If the developer keeps the sizing of housing units unchanged and raises the property price quantum, the higher ABSD rate would reduce buying demand. Therefore, we can expect even smaller family-size housing units in the future.

If the sizes of new private housing units are reduced, the sizes of new HDB flats could also become smaller, based on past trends.

Case of Tail Wagging The Dog or Barbarians At The Gate?

According to the government press release, the “ABSD rate increases will affect about 10% of residential property transactions.” If the ABSD rate hike only affects a minority of residential property transactions, it begs the question: “why is there a need to increase the ABSD at all?”

Is the property market so vulnerable that the 10% of residential property transactions could overheat the market? If that is the case, then the 10% of transactions is “the tail wagging the dog.”

Another question that comes to mind is why there is a need to almost double the ABSD for homebuyers who are foreigners, entities and trustees. Do foreign property buyers exert such a powerful influence on our local market that they should be feared as the ancient Romans feared the “barbarians at the gate”.

Are foreigners' involvement in the private property market that much to warrant a 100% increase in stamp duties?

Our research of the data from URA shows that the number of private non-landed residential units bought by foreigners from 2Q 2022 to 1Q 2023 remained fairly stable, ranging between 226 units to 294 units in each quarter. (Please refer to Table 3)

We selected to analyse the transaction of non-landed residential units because such properties can be purchased by locals, foreigners and companies without restrictions. Foreigners are typically restricted from buying local landed housing.

Furthermore, private non-landed residential units made up 91.1% of the private housing units transacted in the past 16 months. Hence, the transactions of this type of property would have a great influence on the property price index.

Table 3: No. of private non-landed residential units based on buyer’s residence status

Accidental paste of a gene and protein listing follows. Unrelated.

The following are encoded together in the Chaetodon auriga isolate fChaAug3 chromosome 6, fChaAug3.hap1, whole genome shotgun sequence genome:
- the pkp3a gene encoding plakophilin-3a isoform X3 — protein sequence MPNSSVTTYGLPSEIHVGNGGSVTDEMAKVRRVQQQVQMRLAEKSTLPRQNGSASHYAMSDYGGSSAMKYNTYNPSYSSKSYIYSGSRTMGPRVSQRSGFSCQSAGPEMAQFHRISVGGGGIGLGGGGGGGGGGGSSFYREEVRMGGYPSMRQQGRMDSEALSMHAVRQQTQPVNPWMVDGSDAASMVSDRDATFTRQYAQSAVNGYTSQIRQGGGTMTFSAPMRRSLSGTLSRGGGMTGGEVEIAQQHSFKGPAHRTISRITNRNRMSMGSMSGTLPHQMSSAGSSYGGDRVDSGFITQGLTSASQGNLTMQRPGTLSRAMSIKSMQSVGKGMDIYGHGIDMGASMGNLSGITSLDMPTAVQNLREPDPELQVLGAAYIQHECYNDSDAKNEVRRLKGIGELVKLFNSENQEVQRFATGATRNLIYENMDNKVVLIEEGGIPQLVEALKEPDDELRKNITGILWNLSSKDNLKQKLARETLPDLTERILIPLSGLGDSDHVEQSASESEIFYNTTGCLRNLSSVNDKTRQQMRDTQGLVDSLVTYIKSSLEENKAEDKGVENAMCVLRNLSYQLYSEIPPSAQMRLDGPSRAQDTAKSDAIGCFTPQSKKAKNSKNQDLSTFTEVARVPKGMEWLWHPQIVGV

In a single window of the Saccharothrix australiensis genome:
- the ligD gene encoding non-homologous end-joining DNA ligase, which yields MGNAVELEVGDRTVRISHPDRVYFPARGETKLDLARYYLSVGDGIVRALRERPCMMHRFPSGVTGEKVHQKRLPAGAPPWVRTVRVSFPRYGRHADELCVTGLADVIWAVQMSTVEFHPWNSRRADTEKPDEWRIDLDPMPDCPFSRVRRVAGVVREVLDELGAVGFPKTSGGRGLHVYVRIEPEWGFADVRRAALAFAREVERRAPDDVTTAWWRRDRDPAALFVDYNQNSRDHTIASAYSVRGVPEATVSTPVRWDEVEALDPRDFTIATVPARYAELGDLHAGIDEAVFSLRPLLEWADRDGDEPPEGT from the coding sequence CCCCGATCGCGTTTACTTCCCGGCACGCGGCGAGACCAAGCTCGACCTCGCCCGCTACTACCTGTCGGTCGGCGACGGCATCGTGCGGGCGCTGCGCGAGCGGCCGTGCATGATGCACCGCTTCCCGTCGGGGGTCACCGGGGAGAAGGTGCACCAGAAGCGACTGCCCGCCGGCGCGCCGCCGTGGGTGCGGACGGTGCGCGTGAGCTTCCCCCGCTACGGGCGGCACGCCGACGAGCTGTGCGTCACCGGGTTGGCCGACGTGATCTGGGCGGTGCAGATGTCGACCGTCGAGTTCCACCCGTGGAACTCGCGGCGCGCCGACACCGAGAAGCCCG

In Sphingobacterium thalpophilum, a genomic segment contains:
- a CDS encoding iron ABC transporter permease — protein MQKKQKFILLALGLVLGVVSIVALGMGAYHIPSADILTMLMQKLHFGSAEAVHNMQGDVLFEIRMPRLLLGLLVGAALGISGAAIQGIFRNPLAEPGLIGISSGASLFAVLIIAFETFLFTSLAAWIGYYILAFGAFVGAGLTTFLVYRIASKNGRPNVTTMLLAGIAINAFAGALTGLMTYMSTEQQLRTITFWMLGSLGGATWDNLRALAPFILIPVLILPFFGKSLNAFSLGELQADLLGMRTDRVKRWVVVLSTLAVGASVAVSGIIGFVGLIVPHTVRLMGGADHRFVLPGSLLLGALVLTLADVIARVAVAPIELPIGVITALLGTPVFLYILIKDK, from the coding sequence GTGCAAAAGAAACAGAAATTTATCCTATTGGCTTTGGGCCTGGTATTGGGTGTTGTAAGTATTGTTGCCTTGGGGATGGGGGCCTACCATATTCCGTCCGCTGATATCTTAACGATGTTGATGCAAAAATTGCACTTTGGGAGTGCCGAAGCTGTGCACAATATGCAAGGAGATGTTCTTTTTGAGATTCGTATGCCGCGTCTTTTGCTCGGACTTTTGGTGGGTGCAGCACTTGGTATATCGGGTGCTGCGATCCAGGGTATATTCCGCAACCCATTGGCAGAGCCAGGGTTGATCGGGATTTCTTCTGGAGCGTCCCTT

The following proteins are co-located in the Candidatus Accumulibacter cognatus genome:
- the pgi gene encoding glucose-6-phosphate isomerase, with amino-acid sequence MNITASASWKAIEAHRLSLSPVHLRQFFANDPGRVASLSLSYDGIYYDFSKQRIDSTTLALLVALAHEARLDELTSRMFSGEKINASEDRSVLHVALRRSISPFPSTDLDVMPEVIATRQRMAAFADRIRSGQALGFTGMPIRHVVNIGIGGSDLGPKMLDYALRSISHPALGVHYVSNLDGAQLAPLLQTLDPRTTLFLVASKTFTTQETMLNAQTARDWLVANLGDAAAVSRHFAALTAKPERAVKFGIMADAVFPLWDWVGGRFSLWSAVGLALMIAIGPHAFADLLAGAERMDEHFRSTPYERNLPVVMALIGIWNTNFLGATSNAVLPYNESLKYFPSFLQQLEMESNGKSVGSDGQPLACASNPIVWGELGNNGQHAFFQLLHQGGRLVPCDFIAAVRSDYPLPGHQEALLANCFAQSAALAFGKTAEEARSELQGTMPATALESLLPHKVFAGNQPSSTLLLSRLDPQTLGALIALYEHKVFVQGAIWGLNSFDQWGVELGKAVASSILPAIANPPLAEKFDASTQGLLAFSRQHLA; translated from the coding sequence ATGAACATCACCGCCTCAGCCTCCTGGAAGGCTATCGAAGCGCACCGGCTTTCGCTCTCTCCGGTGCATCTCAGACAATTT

Nationality by Residential Status

Q1 2022

Q2 2022

Q3 2022

Q4 2022

Q1 2023

Apr 2023

​Overall

Company

6

10

7

9

27

1

60

Foreigner

145

294

259

226

258

52

1,234

Permanent Resident

845

1,054

895

676

756

123

4,349

Singaporean

3,695

4,754

4,420

2,348

2706

751

18,674

Total

4,691

6,112

5,581

3,259

3747

927

24,317


Although the proportion of private non-landed residential units bought by foreigners increased from 3.1% in 1Q 2022 to 6.9% in 1Q 2023, the overall proportion in the past 16 months was only 5.1%. (Please refer to Table 4)

At 5.1% of the total number of private non-landed housing units transacted, the property purchases by foreigners are not significant enough to move the needle of the property price index.

Therefore, there are no barbarians at the gate.

Table 4: Proportion of private non-landed residential units sold based on buyer’s residence status

Nationality by Residential Status

Q1 2022

Q2 2022

Q3 2022

Q4 2022

Q1 2023

Apr 2023

Overall

Company

0.1%

0.2%

0.1%

0.3%

0.7%

0.1%

0.2%

Foreigner

3.1%

4.8%

4.6%

6.9%

6.9%

5.6%

5.1%

Permanent Resident

18.0%

17.2%

16.0%

20.7%

20.2%

13.3%

17.9%

Singaporean

78.8%

77.8%

79.2%

72.0%

72.2%

81.0%

76.8%

Total

100.0%

100.0%

100.0%

100.0%

100.0%

100.0%

100.0%

Source: URA, Mogul.sg